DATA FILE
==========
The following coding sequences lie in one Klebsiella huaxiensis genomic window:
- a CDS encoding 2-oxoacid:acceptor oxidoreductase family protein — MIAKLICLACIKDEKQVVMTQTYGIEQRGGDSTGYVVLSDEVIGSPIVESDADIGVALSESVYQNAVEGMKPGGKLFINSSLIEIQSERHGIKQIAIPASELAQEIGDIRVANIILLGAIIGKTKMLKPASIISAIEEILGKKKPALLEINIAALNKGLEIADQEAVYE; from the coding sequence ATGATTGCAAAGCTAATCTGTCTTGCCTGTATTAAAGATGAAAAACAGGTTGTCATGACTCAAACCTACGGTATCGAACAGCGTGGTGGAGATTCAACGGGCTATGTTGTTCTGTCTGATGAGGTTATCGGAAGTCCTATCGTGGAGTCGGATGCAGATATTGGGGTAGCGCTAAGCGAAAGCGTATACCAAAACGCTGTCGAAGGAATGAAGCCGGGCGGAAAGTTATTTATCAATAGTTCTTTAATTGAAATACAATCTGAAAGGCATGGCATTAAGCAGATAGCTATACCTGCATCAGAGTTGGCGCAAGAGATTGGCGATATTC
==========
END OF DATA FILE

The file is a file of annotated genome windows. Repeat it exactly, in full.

The following coding sequences lie in one Klebsiella huaxiensis genomic window:
- a CDS encoding 2-oxoacid:acceptor oxidoreductase family protein — MIAKLICLACIKDEKQVVMTQTYGIEQRGGDSTGYVVLSDEVIGSPIVESDADIGVALSESVYQNAVEGMKPGGKLFINSSLIEIQSERHGIKQIAIPASELAQEIGDIRVANIILLGAIIGKTKMLKPASIISAIEEILGKKKPALLEINIAALNKGLEIADQEAVYE; from the coding sequence ATGATTGCAAAGCTAATCTGTCTTGCCTGTATTAAAGATGAAAAACAGGTTGTCATGACTCAAACCTACGGTATCGAACAGCGTGGTGGAGATTCAACGGGCTATGTTGTTCTGTCTGATGAGGTTATCGGAAGTCCTATCGTGGAGTCGGATGCAGATATTGGGGTAGCGCTAAGCGAAAGCGTATACCAAAACGCTGTCGAAGGAATGAAGCCGGGCGGAAAGTTATTTATCAATAGTTCTTTAATTGAAATACAATCTGAAAGGCATGGCATTAAGCAGATAGCTATACCTGCATCAGAGTTGGCGCAAGAGATTGGCGATATTC